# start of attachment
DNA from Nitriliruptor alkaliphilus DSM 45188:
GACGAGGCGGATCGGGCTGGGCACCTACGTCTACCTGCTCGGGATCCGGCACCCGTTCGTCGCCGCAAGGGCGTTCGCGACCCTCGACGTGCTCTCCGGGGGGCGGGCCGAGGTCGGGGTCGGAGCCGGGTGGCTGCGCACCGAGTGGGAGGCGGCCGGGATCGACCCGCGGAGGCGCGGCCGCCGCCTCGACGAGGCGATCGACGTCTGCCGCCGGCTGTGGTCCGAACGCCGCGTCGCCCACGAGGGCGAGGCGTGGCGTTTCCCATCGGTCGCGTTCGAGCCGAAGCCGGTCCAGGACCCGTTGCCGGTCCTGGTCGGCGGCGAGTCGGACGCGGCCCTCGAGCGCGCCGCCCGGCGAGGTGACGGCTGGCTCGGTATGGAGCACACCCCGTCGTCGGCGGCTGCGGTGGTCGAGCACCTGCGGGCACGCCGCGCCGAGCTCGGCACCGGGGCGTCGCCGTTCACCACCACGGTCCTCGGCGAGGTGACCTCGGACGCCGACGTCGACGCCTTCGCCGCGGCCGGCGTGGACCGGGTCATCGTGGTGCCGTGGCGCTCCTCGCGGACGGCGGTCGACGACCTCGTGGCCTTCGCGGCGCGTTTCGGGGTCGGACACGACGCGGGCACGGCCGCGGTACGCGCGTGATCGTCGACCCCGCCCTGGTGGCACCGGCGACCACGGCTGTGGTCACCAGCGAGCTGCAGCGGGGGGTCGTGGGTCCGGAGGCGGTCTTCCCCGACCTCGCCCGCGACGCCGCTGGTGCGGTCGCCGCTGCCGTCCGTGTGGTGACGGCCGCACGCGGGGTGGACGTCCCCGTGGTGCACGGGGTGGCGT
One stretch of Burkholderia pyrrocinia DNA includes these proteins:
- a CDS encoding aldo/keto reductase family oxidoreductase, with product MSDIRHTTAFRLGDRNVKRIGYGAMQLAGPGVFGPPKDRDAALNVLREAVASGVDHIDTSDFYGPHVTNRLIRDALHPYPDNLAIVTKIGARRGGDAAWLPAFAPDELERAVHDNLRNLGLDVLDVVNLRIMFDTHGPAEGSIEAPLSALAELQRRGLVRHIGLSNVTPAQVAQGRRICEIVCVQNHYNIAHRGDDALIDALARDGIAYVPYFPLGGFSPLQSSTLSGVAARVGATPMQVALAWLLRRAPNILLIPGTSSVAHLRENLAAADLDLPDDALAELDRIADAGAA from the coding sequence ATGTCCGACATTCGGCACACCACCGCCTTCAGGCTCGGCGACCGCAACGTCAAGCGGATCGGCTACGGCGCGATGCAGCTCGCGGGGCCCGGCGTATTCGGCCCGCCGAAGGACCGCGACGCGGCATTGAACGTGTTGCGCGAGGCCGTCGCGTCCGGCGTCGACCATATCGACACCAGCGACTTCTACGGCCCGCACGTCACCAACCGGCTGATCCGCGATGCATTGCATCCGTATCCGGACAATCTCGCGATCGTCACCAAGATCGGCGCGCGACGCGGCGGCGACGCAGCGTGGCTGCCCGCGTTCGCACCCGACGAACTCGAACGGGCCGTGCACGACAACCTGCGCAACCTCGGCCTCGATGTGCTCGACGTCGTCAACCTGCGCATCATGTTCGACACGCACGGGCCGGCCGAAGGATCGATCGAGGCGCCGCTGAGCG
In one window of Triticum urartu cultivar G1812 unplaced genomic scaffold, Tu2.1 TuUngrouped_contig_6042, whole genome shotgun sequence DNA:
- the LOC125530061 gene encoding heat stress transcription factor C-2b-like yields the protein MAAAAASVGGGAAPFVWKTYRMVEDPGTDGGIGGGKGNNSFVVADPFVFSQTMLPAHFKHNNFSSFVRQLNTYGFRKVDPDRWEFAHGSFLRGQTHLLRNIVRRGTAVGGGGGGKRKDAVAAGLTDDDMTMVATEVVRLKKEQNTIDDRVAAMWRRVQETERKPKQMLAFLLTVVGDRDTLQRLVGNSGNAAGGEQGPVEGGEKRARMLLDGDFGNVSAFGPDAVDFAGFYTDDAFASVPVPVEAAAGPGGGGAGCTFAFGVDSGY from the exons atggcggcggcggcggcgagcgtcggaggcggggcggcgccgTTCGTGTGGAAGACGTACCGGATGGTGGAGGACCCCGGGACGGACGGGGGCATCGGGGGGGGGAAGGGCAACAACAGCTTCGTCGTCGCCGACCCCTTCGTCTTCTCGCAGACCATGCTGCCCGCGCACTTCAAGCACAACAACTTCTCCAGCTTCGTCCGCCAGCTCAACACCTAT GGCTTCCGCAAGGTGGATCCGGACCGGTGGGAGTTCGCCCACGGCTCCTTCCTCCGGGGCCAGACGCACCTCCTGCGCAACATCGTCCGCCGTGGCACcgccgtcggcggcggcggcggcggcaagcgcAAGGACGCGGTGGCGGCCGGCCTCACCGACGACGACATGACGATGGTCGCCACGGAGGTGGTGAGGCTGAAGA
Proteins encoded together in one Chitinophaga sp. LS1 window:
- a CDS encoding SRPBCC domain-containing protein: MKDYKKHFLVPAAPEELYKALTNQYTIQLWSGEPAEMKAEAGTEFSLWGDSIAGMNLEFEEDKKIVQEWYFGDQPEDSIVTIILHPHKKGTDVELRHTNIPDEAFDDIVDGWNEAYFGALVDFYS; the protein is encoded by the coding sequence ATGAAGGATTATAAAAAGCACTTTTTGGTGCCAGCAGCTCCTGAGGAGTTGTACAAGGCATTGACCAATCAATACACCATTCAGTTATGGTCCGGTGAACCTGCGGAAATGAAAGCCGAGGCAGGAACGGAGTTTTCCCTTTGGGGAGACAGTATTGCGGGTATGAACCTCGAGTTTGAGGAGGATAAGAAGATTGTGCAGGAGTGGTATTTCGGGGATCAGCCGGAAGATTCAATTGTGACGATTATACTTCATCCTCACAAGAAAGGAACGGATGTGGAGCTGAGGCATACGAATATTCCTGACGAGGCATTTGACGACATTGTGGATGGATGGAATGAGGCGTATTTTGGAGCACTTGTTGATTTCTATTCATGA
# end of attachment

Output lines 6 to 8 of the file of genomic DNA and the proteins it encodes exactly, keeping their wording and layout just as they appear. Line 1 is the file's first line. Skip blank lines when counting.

- the LOC125530061 gene encoding heat stress transcription factor C-2b-like yields the protein MAAAAASVGGGAAPFVWKTYRMVEDPGTDGGIGGGKGNNSFVVADPFVFSQTMLPAHFKHNNFSSFVRQLNTYGFRKVDPDRWEFAHGSFLRGQTHLLRNIVRRGTAVGGGGGGKRKDAVAAGLTDDDMTMVATEVVRLKKEQNTIDDRVAAMWRRVQETERKPKQMLAFLLTVVGDRDTLQRLVGNSGNAAGGEQGPVEGGEKRARMLLDGDFGNVSAFGPDAVDFAGFYTDDAFASVPVPVEAAAGPGGGGAGCTFAFGVDSGY from the exons atggcggcggcggcggcgagcgtcggaggcggggcggcgccgTTCGTGTGGAAGACGTACCGGATGGTGGAGGACCCCGGGACGGACGGGGGCATCGGGGGGGGGAAGGGCAACAACAGCTTCGTCGTCGCCGACCCCTTCGTCTTCTCGCAGACCATGCTGCCCGCGCACTTCAAGCACAACAACTTCTCCAGCTTCGTCCGCCAGCTCAACACCTAT GGCTTCCGCAAGGTGGATCCGGACCGGTGGGAGTTCGCCCACGGCTCCTTCCTCCGGGGCCAGACGCACCTCCTGCGCAACATCGTCCGCCGTGGCACcgccgtcggcggcggcggcggcggcaagcgcAAGGACGCGGTGGCGGCCGGCCTCACCGACGACGACATGACGATGGTCGCCACGGAGGTGGTGAGGCTGAAGA
Proteins encoded together in one Chitinophaga sp. LS1 window:
- a CDS encoding SRPBCC domain-containing protein: MKDYKKHFLVPAAPEELYKALTNQYTIQLWSGEPAEMKAEAGTEFSLWGDSIAGMNLEFEEDKKIVQEWYFGDQPEDSIVTIILHPHKKGTDVELRHTNIPDEAFDDIVDGWNEAYFGALVDFYS; the protein is encoded by the coding sequence ATGAAGGATTATAAAAAGCACTTTTTGGTGCCAGCAGCTCCTGAGGAGTTGTACAAGGCATTGACCAATCAATACACCATTCAGTTATGGTCCGGTGAACCTGCGGAAATGAAAGCCGAGGCAGGAACGGAGTTTTCCCTTTGGGGAGACAGTATTGCGGGTATGAACCTCGAGTTTGAGGAGGATAAGAAGATTGTGCAGGAGTGGTATTTCGGGGATCAGCCGGAAGATTCAATTGTGACGATTATACTTCATCCTCACAAGAAAGGAACGGATGTGGAGCTGAGGCATACGAATATTCCTGACGAGGCATTTGACGACATTGTGGATGGATGGAATGAGGCGTATTTTGGAGCACTTGTTGATTTCTATTCATGA